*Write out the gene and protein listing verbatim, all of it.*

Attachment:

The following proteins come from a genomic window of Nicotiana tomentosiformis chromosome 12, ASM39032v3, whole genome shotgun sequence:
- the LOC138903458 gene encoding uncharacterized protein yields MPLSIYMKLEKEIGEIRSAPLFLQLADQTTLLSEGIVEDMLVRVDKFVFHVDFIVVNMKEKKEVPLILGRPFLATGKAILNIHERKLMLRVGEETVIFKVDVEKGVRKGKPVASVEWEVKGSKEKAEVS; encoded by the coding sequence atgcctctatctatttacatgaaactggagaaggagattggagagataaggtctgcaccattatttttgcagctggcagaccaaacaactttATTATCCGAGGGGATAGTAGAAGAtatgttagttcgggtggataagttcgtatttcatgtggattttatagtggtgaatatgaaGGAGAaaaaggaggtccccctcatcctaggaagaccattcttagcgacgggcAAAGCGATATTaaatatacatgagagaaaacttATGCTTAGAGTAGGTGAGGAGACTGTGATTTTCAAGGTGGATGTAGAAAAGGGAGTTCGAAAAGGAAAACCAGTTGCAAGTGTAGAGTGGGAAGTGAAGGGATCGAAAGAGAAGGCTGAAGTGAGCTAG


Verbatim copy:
The following proteins come from a genomic window of Nicotiana tomentosiformis chromosome 12, ASM39032v3, whole genome shotgun sequence:
- the LOC138903458 gene encoding uncharacterized protein yields MPLSIYMKLEKEIGEIRSAPLFLQLADQTTLLSEGIVEDMLVRVDKFVFHVDFIVVNMKEKKEVPLILGRPFLATGKAILNIHERKLMLRVGEETVIFKVDVEKGVRKGKPVASVEWEVKGSKEKAEVS; encoded by the coding sequence atgcctctatctatttacatgaaactggagaaggagattggagagataaggtctgcaccattatttttgcagctggcagaccaaacaactttATTATCCGAGGGGATAGTAGAAGAtatgttagttcgggtggataagttcgtatttcatgtggattttatagtggtgaatatgaaGGAGAaaaaggaggtccccctcatcctaggaagaccattcttagcgacgggcAAAGCGATATTaaatatacatgagagaaaacttATGCTTAGAGTAGGTGAGGAGACTGTGATTTTCAAGGTGGATGTAGAAAAGGGAGTTCGAAAAGGAAAACCAGTTGCAAGTGTAGAGTGGGAAGTGAAGGGATCGAAAGAGAAGGCTGAAGTGAGCTAG